If all media are somewhat autobiographical, then all games express something about the society the designer lives in.
The moment this becomes interesting, is when games dare to ask some of the hardest questions imaginable.
Continue reading “Heavy subjects, and video games”
Recent studies has been talking of how people will turn to video games in order to avoid boring routines and everyday lives (Molesworth, 2009).
Is this escapism a byproduct of people desperately attempting to escape what postmodernists call the spectacle?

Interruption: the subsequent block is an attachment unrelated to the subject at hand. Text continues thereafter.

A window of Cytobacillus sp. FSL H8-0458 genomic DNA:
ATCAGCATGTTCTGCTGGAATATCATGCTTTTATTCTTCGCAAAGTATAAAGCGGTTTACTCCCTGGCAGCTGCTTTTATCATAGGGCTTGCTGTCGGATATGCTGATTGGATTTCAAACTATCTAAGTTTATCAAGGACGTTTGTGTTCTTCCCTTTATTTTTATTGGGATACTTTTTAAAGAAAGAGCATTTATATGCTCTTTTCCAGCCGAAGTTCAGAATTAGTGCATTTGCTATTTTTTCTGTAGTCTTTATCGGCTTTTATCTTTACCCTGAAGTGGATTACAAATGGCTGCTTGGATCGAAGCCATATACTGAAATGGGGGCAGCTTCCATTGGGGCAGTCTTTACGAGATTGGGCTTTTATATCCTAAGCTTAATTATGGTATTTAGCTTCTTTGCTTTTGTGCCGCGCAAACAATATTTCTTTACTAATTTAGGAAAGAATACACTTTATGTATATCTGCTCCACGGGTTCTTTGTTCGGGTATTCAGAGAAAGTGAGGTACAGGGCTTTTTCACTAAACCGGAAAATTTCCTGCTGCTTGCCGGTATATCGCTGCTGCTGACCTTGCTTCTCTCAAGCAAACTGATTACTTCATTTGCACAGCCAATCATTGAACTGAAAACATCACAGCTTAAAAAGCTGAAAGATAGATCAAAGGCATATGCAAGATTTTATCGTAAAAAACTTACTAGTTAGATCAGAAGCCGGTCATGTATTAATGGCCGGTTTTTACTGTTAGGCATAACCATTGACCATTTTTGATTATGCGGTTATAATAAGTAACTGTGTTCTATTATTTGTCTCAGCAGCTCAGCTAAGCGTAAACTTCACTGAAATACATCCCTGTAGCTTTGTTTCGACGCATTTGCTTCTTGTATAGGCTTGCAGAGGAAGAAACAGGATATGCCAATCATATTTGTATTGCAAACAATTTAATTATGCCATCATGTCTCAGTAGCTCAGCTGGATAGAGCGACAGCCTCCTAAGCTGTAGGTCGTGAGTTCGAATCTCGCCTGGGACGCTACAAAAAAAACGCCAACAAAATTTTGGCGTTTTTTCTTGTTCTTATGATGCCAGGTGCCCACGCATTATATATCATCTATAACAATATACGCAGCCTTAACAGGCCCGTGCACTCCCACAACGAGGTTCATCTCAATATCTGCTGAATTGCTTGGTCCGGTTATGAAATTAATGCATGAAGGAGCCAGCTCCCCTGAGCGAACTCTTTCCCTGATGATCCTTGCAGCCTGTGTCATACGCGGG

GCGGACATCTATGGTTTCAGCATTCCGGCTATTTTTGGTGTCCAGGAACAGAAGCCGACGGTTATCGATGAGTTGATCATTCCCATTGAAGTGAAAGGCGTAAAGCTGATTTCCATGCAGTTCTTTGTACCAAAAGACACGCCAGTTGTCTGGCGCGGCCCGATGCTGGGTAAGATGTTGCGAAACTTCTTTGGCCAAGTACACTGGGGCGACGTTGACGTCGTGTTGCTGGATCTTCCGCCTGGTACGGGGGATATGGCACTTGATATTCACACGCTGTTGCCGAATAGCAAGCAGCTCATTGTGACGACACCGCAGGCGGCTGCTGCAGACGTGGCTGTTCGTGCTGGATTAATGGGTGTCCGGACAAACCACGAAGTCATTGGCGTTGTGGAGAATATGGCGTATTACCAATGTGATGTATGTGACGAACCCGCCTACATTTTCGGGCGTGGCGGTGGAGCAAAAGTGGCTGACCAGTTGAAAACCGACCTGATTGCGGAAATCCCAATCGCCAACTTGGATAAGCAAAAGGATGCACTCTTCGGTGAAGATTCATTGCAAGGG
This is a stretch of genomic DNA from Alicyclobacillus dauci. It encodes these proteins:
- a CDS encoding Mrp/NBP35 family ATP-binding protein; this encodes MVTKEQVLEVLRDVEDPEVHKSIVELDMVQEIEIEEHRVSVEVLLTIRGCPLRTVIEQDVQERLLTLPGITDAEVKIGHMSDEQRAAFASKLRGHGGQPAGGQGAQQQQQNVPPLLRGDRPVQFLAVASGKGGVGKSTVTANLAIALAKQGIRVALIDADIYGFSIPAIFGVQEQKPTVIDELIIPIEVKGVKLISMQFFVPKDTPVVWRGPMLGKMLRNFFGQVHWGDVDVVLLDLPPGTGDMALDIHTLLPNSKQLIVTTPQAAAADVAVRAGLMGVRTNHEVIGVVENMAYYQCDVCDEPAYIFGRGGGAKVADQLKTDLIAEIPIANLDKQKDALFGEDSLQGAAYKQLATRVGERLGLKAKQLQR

Continue reading “Video Games versus the Spectacle”
Not too long ago, people identified themselves as gamers, fully knowing exactly what the word meant.
The stereotypical gamer was a person who would spend hours on end playing games, and enjoying particularly difficult, brain-shattering challenges. (Juul, 2010) But more importantly: The gamer identity came – just like any other label – with a community, and a sense of social security.
In recent years, however, with the rise of app stores, smartphones, and the possibility to download and distribute games in a matter of minutes, everyone is a gamer. From commuters to kids. So is the “gamer” stereotype still relevant?
Continue reading “The Inadequacy of the “Gamer” Phrase”